At the other end of old age is death, and old age should be a time of preparing for that in the most positive way through working out our spiritual beliefs, so when our time to pass over comes, we are not afraid. We can make arrangements for how we want to have our bodily remains dealt with, how much end of life care we want. Those things can be dealt with when we are at the beginning of old age and unless we change our minds, forgotten until it becomes an issue.

I have found some really cool things about being old. I dream dreams. I have time to dream them, paint them, and research them. I can take more time to think through ideas, to learn things. Through writing and art I can share what I have seen of this life with others. There are advantages to this period of life physically. For instance I don't have to worry that I don't look good in a mini skirt. I am not supposed to look good in one; so if I do, it's a bonus.

Next blog will be a bit superficial, I guess. It will not be about aging attitudes, which I think are key to changing the meaning of old age-- things like staying flexible, interested in life, taking risks, experiencing new things, and most of all not so much looking backward but rather forward. However, the next blog will be purely on facial looks-- what I do to keep my face looking as good as possible cuz having had an old, sexy grandma, with boyfriends still after her in her 70s, I know you don't have to stop looking attractive just because you got old. And on a personal note, I still like seeing a man watch me and knowing I pleased his eyes. I don't plan on giving that up until I have to!


Anonymous said...

Very thoughtful post, Rain, and because women are physically and psychologically made to give birth and raise the children, I think we do age more easily. Some of my male friends who do not have wives seem to have a harder time than most women I know. They are used to having a woman care for them--and women by and large these days in the U.S., anyway, are usually able to care for themselves with or without man. I do get discouraged sometimes with how I look in comparison to how I used to look, but when I did look good, I didn't appreciate myself then. I was simply never good enough. I am more accepting of myself as I am in my later years, with or without a man. It would be nice to have a man companion, but everytime I even try to date anymore, I'm aware that I like my life how it is and I'm not up for the big-time compromises I used to make. I'm rambling, but your post made me think.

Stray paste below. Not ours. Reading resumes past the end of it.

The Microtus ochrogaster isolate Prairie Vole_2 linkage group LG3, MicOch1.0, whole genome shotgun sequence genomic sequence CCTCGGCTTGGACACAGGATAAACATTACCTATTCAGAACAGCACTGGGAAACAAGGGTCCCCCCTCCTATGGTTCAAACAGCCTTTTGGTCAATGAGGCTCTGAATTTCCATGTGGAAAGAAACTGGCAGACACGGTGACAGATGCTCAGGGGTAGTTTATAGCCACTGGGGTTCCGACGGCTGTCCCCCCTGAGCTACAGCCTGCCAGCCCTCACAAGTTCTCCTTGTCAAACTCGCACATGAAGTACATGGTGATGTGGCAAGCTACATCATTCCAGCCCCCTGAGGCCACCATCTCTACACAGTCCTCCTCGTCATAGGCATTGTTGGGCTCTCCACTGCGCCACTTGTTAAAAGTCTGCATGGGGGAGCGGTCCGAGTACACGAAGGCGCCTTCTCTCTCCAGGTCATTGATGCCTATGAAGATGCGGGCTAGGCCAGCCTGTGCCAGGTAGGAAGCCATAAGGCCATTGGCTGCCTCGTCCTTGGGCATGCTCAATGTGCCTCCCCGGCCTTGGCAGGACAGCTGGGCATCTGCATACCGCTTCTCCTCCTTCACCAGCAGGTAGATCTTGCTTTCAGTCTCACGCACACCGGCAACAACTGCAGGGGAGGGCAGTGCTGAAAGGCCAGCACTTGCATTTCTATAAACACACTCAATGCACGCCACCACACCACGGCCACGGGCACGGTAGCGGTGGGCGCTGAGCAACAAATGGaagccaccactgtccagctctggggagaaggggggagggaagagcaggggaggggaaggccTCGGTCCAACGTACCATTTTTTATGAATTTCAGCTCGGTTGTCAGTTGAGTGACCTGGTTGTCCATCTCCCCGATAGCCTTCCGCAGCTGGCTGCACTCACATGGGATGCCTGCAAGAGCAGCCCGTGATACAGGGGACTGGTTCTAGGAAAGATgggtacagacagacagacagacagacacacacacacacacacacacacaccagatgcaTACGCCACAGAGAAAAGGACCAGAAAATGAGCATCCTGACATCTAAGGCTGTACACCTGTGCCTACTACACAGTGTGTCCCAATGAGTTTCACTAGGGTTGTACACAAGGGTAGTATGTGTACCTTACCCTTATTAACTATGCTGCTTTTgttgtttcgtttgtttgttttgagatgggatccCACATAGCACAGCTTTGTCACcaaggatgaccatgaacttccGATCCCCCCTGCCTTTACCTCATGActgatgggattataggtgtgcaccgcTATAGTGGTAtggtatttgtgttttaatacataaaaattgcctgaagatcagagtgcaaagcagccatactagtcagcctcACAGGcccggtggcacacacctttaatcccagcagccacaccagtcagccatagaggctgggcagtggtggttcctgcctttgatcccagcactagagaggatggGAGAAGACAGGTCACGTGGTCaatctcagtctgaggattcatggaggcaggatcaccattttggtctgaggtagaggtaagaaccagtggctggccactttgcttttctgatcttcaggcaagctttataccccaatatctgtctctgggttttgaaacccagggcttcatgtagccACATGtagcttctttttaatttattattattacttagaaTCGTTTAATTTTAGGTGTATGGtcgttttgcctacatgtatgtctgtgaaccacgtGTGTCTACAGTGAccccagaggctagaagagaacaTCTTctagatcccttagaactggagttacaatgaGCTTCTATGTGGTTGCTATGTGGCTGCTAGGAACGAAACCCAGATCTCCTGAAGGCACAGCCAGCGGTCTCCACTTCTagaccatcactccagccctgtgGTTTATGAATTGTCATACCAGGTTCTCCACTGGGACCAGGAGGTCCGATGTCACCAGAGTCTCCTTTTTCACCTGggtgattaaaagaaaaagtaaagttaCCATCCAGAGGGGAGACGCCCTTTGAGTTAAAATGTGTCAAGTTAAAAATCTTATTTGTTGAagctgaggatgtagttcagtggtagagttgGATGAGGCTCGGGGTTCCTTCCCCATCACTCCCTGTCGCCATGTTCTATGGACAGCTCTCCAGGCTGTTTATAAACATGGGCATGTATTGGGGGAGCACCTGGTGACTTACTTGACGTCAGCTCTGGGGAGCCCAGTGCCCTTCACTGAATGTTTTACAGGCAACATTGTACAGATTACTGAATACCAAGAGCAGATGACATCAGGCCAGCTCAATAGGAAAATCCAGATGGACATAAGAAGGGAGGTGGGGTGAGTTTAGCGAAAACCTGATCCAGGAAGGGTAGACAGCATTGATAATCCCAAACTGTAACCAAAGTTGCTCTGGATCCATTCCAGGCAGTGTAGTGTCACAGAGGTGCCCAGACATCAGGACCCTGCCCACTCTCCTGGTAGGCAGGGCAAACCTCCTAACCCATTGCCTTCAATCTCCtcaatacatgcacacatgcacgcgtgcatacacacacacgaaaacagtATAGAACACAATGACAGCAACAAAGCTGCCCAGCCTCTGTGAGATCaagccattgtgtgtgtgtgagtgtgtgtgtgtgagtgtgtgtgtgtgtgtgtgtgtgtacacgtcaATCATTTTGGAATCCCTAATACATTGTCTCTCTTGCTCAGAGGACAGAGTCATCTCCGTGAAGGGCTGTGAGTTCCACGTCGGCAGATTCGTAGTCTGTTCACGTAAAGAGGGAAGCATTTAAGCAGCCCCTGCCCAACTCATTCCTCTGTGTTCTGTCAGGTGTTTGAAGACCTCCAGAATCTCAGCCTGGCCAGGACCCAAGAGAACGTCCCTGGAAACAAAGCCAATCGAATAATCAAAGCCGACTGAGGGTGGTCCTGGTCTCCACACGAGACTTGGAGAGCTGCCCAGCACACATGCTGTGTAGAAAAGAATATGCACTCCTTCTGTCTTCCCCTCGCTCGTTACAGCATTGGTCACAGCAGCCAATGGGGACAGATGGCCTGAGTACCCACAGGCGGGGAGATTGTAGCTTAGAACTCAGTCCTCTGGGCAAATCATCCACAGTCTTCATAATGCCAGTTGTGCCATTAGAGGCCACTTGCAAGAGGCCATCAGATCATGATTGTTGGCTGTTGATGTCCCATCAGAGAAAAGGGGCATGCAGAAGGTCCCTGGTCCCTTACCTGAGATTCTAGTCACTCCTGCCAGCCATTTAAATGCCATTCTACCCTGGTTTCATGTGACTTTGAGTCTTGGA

Christine Boles said...

Hello, Rain~
found your blog while 'hopping'~ would you mind if I posted some of your insights on my "Epiphany" blog?
At 39, I've been preparing for the inevitable aging, and your attitude is right up my alley!

By the way~ you get major bonus points/gold stars for using the word, "epiphany" so many times, in your last entry! :)

Dick said...

My Webster's New Twentieth Century Dictionary has twelve paragraphs that describe the word "old." The first one seems to fit the use here best. I guess it actually does go along with what you are saying, but I think it is still a matter of comparison and to quite a degree, an attitude.

1. advanced far in years or life; having lived beyond the middle period, or toward the end of the ordinary term of living; aged; as an old man.

We all are getting older, that is a fact, and I sure don't claim to really be young, but I guess maybe I am looking more at an attitude toward life than the number of years I have lived.

Rain Trueax said...

I think it is the attitude we are looking for, Dick. The thing is for some reason we want to be old when we get SS or medicare or discounts like the Senior Pass into the National Parks for a lifetime and only $10, but we don't like old any other time. I think it's because of negative press on what old is or maybe bad experiences with those we have met who were old and not enthusiastic about life. Those of us who are old now can change that by living our lives differently.

I still have problems with thinking that young is the ultimate criteria for when life was best. They weren't my best years. Were they yours? Maybe that's worth discussing all in itself. I was glad to get past being young and onto into mature adult

Diane Widler Wenzel said...

My husband agrees that aging is more difficult for males to accept because they have not gone through as many or as great a changes as women have. It is an idea I have not thought about.
Great thought provoking blog post.

Diane Widler Wenzel said...

Life was not better when I was younger. There were parts that were good but overall it was not better. Rain,when our husbands were graduate students, I have wonderful memories of walking and hiking as couples when we were college students. Later when we had small children we went camping on Vancouver Island. Then a few years back we went back over some og the same trails. These are remembered as being among the best times because we share these times. As you get older there are more shared memories to highten the quality of life.

Rain Trueax said...

Those were good years, Parapluie, and how great that we still have the friendship to enjoy more such :)

Anonymous said...

Yes, correctly.